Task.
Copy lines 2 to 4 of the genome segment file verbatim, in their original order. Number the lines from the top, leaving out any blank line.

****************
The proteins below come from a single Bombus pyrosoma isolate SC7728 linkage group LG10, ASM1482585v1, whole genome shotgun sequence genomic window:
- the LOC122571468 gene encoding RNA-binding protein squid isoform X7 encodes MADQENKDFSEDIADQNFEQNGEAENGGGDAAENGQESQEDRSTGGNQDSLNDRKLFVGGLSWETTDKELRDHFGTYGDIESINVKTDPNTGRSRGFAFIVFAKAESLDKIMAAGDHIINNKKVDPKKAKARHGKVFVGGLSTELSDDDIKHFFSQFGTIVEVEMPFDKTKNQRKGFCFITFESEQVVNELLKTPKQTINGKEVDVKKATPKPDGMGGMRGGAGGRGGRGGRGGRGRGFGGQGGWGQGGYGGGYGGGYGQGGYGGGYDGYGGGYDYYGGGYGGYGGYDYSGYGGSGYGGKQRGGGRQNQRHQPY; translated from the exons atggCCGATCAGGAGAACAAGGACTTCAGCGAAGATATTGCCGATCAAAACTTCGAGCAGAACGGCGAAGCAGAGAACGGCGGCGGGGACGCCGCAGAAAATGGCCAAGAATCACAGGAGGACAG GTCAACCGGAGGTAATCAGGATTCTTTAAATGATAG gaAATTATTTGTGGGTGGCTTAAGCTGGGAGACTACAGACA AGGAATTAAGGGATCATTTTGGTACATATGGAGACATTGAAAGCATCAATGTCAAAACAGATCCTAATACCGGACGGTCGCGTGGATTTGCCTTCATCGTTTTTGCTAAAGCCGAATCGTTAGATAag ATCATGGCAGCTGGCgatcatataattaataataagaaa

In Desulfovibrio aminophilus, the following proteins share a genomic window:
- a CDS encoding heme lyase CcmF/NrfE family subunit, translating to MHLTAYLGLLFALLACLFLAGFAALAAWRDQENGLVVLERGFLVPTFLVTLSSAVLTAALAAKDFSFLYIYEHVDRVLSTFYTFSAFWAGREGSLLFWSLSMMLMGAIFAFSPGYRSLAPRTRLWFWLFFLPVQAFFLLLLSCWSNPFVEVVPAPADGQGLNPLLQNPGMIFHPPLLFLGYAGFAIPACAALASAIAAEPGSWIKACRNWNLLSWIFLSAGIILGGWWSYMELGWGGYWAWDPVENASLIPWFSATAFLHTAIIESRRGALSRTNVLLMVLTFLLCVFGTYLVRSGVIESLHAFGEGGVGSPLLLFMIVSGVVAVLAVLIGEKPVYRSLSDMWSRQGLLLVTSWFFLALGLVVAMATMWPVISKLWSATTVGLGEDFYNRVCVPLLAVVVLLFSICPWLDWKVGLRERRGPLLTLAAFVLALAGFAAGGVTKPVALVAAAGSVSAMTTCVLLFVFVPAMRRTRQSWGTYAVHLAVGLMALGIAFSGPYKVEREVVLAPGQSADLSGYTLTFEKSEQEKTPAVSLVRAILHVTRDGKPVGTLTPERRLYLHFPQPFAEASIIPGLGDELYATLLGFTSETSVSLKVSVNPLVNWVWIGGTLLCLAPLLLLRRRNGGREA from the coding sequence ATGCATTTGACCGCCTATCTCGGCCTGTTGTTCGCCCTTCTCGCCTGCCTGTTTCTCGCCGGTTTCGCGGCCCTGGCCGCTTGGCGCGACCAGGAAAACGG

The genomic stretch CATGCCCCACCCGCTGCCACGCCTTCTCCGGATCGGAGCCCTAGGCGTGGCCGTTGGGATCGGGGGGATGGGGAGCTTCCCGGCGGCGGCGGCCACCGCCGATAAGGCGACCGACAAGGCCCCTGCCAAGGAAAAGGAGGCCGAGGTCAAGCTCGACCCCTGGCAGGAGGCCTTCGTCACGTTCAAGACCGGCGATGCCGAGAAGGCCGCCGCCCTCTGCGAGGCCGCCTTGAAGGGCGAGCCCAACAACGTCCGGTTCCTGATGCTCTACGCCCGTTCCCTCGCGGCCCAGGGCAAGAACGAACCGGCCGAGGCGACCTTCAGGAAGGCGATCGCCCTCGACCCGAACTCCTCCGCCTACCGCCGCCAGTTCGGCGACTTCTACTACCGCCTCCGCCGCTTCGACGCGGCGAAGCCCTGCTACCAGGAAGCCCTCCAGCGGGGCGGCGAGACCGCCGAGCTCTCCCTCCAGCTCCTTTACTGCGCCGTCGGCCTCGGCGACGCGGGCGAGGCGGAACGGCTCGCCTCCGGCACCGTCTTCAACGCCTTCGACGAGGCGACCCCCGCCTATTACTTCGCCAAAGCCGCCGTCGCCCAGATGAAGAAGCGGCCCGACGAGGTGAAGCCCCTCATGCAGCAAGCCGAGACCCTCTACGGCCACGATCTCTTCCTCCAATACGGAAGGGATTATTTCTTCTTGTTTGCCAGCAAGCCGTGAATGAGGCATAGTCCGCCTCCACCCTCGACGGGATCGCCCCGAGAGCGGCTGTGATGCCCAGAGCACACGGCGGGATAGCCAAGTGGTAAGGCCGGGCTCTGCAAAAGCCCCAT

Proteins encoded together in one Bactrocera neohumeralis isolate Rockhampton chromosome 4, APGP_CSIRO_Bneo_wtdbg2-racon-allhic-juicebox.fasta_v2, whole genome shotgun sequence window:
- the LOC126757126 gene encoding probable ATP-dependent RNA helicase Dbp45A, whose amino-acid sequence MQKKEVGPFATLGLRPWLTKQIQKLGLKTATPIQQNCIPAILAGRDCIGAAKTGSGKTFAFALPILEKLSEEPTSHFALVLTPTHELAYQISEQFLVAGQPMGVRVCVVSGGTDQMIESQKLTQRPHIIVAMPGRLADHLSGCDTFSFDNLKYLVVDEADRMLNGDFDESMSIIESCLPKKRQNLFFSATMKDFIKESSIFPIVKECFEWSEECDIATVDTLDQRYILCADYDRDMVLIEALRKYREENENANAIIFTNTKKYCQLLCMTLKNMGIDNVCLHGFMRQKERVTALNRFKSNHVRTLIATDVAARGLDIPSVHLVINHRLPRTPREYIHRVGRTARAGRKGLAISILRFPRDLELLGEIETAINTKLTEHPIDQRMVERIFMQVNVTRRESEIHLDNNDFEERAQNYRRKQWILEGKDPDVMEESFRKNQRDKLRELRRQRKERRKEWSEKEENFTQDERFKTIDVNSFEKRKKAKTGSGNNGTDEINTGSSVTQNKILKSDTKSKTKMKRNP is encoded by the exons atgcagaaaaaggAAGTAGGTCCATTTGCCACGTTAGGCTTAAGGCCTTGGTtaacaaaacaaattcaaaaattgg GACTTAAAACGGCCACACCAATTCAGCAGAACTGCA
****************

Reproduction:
- the LOC122571468 gene encoding RNA-binding protein squid isoform X7 encodes MADQENKDFSEDIADQNFEQNGEAENGGGDAAENGQESQEDRSTGGNQDSLNDRKLFVGGLSWETTDKELRDHFGTYGDIESINVKTDPNTGRSRGFAFIVFAKAESLDKIMAAGDHIINNKKVDPKKAKARHGKVFVGGLSTELSDDDIKHFFSQFGTIVEVEMPFDKTKNQRKGFCFITFESEQVVNELLKTPKQTINGKEVDVKKATPKPDGMGGMRGGAGGRGGRGGRGGRGRGFGGQGGWGQGGYGGGYGGGYGQGGYGGGYDGYGGGYDYYGGGYGGYGGYDYSGYGGSGYGGKQRGGGRQNQRHQPY; translated from the exons atggCCGATCAGGAGAACAAGGACTTCAGCGAAGATATTGCCGATCAAAACTTCGAGCAGAACGGCGAAGCAGAGAACGGCGGCGGGGACGCCGCAGAAAATGGCCAAGAATCACAGGAGGACAG GTCAACCGGAGGTAATCAGGATTCTTTAAATGATAG gaAATTATTTGTGGGTGGCTTAAGCTGGGAGACTACAGACA AGGAATTAAGGGATCATTTTGGTACATATGGAGACATTGAAAGCATCAATGTCAAAACAGATCCTAATACCGGACGGTCGCGTGGATTTGCCTTCATCGTTTTTGCTAAAGCCGAATCGTTAGATAag ATCATGGCAGCTGGCgatcatataattaataataagaaa

In Desulfovibrio aminophilus, the following proteins share a genomic window:
- a CDS encoding heme lyase CcmF/NrfE family subunit, translating to MHLTAYLGLLFALLACLFLAGFAALAAWRDQENGLVVLERGFLVPTFLVTLSSAVLTAALAAKDFSFLYIYEHVDRVLSTFYTFSAFWAGREGSLLFWSLSMMLMGAIFAFSPGYRSLAPRTRLWFWLFFLPVQAFFLLLLSCWSNPFVEVVPAPADGQGLNPLLQNPGMIFHPPLLFLGYAGFAIPACAALASAIAAEPGSWIKACRNWNLLSWIFLSAGIILGGWWSYMELGWGGYWAWDPVENASLIPWFSATAFLHTAIIESRRGALSRTNVLLMVLTFLLCVFGTYLVRSGVIESLHAFGEGGVGSPLLLFMIVSGVVAVLAVLIGEKPVYRSLSDMWSRQGLLLVTSWFFLALGLVVAMATMWPVISKLWSATTVGLGEDFYNRVCVPLLAVVVLLFSICPWLDWKVGLRERRGPLLTLAAFVLALAGFAAGGVTKPVALVAAAGSVSAMTTCVLLFVFVPAMRRTRQSWGTYAVHLAVGLMALGIAFSGPYKVEREVVLAPGQSADLSGYTLTFEKSEQEKTPAVSLVRAILHVTRDGKPVGTLTPERRLYLHFPQPFAEASIIPGLGDELYATLLGFTSETSVSLKVSVNPLVNWVWIGGTLLCLAPLLLLRRRNGGREA from the coding sequence ATGCATTTGACCGCCTATCTCGGCCTGTTGTTCGCCCTTCTCGCCTGCCTGTTTCTCGCCGGTTTCGCGGCCCTGGCCGCTTGGCGCGACCAGGAAAACGG